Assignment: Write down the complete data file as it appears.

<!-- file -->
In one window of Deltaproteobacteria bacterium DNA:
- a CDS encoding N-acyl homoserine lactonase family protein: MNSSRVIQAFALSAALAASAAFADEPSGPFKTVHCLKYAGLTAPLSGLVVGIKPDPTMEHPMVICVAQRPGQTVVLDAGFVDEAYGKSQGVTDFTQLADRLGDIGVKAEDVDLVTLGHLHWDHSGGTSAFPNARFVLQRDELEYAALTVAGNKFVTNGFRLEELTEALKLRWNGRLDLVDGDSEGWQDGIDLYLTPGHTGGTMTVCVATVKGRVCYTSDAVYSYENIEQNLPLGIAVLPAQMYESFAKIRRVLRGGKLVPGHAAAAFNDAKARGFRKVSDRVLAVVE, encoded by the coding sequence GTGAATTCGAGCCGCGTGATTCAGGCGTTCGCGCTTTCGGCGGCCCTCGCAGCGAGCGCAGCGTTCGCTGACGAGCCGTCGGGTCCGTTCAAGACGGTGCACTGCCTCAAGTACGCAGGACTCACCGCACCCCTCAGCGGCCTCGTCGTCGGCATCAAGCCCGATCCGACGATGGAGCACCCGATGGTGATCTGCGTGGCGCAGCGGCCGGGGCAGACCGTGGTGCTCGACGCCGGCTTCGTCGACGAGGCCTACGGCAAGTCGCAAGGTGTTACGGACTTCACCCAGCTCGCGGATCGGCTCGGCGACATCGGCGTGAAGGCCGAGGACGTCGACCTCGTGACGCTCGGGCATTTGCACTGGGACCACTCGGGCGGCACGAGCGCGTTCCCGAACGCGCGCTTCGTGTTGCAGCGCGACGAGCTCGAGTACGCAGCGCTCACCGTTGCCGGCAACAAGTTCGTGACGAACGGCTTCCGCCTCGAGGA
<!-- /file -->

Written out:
In one window of Deltaproteobacteria bacterium DNA:
- a CDS encoding N-acyl homoserine lactonase family protein: MNSSRVIQAFALSAALAASAAFADEPSGPFKTVHCLKYAGLTAPLSGLVVGIKPDPTMEHPMVICVAQRPGQTVVLDAGFVDEAYGKSQGVTDFTQLADRLGDIGVKAEDVDLVTLGHLHWDHSGGTSAFPNARFVLQRDELEYAALTVAGNKFVTNGFRLEELTEALKLRWNGRLDLVDGDSEGWQDGIDLYLTPGHTGGTMTVCVATVKGRVCYTSDAVYSYENIEQNLPLGIAVLPAQMYESFAKIRRVLRGGKLVPGHAAAAFNDAKARGFRKVSDRVLAVVE, encoded by the coding sequence GTGAATTCGAGCCGCGTGATTCAGGCGTTCGCGCTTTCGGCGGCCCTCGCAGCGAGCGCAGCGTTCGCTGACGAGCCGTCGGGTCCGTTCAAGACGGTGCACTGCCTCAAGTACGCAGGACTCACCGCACCCCTCAGCGGCCTCGTCGTCGGCATCAAGCCCGATCCGACGATGGAGCACCCGATGGTGATCTGCGTGGCGCAGCGGCCGGGGCAGACCGTGGTGCTCGACGCCGGCTTCGTCGACGAGGCCTACGGCAAGTCGCAAGGTGTTACGGACTTCACCCAGCTCGCGGATCGGCTCGGCGACATCGGCGTGAAGGCCGAGGACGTCGACCTCGTGACGCTCGGGCATTTGCACTGGGACCACTCGGGCGGCACGAGCGCGTTCCCGAACGCGCGCTTCGTGTTGCAGCGCGACGAGCTCGAGTACGCAGCGCTCACCGTTGCCGGCAACAAGTTCGTGACGAACGGCTTCCGCCTCGAGGA